While fiber cement siding is more expensive than vinyl siding, it is still significantly cheaper than wood. This makes it a great option for homeowners who are looking for a high quality siding material without the premium cost. Compare vinyl siding cost cement siding.


A major benefit of fiber cement siding is that it is more durable than wood or stucco siding. It is better to purchase the thicker/denser fiber cement products because they have excellent impact resistance. On the other hand, the thinner less dense varieties of fiber cement siding need to be protected from impact. Another advantage is that compared to wood siding, fiber cement is not susceptible to termites, fungus or rot. When properly painted and installed, it is also not susceptible to moisture. Moreover,HardieZone fiber cement siding is engineered to withstand tough characteristics of the North American climate, such as freezing cold temperatures, strong sun and hurricane-force winds. It is common for fiber cement siding to have a warranty of up to 50 years.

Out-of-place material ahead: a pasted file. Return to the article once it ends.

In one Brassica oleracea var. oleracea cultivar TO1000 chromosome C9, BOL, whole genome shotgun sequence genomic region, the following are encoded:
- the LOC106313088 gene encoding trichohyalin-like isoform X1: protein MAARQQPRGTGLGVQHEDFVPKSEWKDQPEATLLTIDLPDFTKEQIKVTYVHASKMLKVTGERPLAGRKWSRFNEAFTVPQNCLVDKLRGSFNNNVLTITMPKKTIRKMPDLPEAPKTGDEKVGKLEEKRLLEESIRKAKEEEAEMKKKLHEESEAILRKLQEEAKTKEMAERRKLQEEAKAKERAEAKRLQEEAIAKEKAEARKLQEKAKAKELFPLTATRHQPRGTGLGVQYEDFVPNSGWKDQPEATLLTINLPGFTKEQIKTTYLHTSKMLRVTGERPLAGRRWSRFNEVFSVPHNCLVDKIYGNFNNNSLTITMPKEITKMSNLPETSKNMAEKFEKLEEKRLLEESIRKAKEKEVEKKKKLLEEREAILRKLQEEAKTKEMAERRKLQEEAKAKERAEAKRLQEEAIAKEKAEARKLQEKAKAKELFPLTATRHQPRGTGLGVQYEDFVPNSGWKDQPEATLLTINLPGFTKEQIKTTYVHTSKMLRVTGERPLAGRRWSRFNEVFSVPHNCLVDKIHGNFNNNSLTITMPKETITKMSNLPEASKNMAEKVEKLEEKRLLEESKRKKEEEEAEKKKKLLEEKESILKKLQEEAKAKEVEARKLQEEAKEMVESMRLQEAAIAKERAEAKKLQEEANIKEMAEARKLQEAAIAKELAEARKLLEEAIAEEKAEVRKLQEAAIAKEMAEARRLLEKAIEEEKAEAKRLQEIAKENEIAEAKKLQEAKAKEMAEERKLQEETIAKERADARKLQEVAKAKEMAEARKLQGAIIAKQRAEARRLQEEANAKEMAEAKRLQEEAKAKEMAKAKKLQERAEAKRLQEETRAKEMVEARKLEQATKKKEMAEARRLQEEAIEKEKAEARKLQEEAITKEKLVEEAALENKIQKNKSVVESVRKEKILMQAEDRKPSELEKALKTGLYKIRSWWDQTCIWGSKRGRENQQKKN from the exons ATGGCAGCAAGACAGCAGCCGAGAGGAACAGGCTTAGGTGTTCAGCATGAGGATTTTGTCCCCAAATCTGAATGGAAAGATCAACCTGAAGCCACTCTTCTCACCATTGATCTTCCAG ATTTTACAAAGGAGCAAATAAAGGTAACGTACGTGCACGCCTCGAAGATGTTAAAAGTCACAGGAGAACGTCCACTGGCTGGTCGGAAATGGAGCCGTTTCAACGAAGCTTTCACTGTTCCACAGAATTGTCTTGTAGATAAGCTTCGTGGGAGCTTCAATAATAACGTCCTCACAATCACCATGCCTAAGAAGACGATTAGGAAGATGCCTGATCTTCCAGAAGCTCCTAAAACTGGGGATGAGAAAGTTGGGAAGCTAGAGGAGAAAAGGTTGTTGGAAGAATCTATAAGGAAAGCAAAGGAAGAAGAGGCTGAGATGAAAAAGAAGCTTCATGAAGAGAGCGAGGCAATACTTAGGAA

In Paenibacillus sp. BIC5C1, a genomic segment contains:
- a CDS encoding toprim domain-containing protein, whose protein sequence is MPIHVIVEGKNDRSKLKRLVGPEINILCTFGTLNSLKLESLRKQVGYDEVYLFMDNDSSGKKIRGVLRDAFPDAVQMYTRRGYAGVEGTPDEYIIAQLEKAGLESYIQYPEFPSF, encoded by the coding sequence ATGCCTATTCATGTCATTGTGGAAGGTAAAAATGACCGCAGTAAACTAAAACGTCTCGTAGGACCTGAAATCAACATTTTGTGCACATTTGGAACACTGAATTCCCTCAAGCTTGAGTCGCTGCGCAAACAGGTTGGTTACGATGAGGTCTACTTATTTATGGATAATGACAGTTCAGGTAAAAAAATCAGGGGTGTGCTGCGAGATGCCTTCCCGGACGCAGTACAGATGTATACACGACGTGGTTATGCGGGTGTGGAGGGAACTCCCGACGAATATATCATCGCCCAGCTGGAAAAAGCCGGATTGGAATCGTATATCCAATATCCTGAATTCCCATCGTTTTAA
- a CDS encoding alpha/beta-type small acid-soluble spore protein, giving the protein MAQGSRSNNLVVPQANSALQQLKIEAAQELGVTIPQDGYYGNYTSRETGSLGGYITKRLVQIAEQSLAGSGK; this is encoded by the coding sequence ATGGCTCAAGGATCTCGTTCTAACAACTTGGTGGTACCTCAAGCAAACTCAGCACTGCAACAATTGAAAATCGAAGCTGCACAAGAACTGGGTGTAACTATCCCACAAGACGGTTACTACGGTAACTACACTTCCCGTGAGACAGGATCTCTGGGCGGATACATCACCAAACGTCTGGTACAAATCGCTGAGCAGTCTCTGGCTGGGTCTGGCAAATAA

Fire resistant

Fibre cement siding is a non combustible material, which makes it ideal for homes located in regions prone to bush/forest fires.

Low maintenance

Once installed and painted, fiber cement siding requires minimal maintenance. You will still need to repaint fiber cement siding every 4-5 years, but this is still not be nearly as often as you would have to repaint wood siding. To prolong the length of time until you have to first repaint the siding, it is possible to purchase fiber cement products that are primed or primed-and-painted at the factory. While this is initially more expensive, this saves money and hassle down the road, since the paint is applied at the factory under optimal conditions and therefore lasts a lot longer than conventional paint applied after the siding is installed.